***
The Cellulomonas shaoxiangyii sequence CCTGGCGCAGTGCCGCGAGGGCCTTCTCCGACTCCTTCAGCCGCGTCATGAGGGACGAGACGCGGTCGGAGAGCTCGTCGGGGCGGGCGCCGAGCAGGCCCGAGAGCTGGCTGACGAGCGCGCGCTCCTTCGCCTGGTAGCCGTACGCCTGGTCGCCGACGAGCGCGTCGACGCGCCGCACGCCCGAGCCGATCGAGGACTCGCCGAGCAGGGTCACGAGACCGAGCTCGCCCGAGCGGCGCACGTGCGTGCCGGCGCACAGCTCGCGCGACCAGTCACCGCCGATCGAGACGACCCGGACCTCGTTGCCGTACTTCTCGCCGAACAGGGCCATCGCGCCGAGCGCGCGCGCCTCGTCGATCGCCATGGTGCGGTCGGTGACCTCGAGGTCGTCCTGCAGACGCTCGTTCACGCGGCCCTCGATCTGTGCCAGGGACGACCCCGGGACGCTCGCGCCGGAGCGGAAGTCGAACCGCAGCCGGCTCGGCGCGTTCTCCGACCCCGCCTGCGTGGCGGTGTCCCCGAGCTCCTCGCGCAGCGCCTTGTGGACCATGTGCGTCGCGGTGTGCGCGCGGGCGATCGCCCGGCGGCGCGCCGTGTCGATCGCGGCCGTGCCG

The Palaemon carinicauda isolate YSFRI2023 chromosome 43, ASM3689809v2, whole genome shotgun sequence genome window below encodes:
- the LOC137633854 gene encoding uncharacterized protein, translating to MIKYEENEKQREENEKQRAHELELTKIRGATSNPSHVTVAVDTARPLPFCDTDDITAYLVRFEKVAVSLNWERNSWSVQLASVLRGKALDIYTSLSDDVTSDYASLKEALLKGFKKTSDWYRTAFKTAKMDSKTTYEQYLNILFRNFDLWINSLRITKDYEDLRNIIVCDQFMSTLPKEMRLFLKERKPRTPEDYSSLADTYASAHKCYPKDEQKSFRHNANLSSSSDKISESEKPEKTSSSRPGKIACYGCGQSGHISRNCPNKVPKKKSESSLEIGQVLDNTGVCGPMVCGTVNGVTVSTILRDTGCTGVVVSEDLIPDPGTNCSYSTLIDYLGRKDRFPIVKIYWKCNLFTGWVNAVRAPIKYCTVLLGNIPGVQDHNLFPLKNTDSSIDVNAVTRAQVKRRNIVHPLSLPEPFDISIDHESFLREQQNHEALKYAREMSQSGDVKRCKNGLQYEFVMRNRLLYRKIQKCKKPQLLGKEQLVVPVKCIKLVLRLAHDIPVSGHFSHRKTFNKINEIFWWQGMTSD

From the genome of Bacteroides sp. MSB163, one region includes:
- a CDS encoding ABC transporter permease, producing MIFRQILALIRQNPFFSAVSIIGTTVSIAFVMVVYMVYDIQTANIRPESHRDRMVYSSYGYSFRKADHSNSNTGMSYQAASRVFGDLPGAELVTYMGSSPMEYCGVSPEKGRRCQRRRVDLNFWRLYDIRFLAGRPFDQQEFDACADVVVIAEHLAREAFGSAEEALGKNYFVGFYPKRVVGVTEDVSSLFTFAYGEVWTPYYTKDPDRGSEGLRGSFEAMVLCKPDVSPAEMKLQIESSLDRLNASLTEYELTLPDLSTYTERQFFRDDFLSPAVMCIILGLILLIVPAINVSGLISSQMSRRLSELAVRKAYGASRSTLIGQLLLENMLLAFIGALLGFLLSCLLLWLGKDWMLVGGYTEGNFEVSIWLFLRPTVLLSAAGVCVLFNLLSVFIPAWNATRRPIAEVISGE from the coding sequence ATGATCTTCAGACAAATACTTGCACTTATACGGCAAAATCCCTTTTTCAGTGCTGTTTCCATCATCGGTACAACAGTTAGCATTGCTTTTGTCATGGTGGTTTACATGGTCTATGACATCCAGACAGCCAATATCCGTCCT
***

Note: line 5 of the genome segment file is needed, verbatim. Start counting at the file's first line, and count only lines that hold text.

- a CDS encoding ABC transporter permease, producing MIFRQILALIRQNPFFSAVSIIGTTVSIAFVMVVYMVYDIQTANIRPESHRDRMVYSSYGYSFRKADHSNSNTGMSYQAASRVFGDLPGAELVTYMGSSPMEYCGVSPEKGRRCQRRRVDLNFWRLYDIRFLAGRPFDQQEFDACADVVVIAEHLAREAFGSAEEALGKNYFVGFYPKRVVGVTEDVSSLFTFAYGEVWTPYYTKDPDRGSEGLRGSFEAMVLCKPDVSPAEMKLQIESSLDRLNASLTEYELTLPDLSTYTERQFFRDDFLSPAVMCIILGLILLIVPAINVSGLISSQMSRRLSELAVRKAYGASRSTLIGQLLLENMLLAFIGALLGFLLSCLLLWLGKDWMLVGGYTEGNFEVSIWLFLRPTVLLSAAGVCVLFNLLSVFIPAWNATRRPIAEVISGE from the coding sequence ATGATCTTCAGACAAATACTTGCACTTATACGGCAAAATCCCTTTTTCAGTGCTGTTTCCATCATCGGTACAACAGTTAGCATTGCTTTTGTCATGGTGGTTTACATGGTCTATGACATCCAGACAGCCAATATCCGTCCT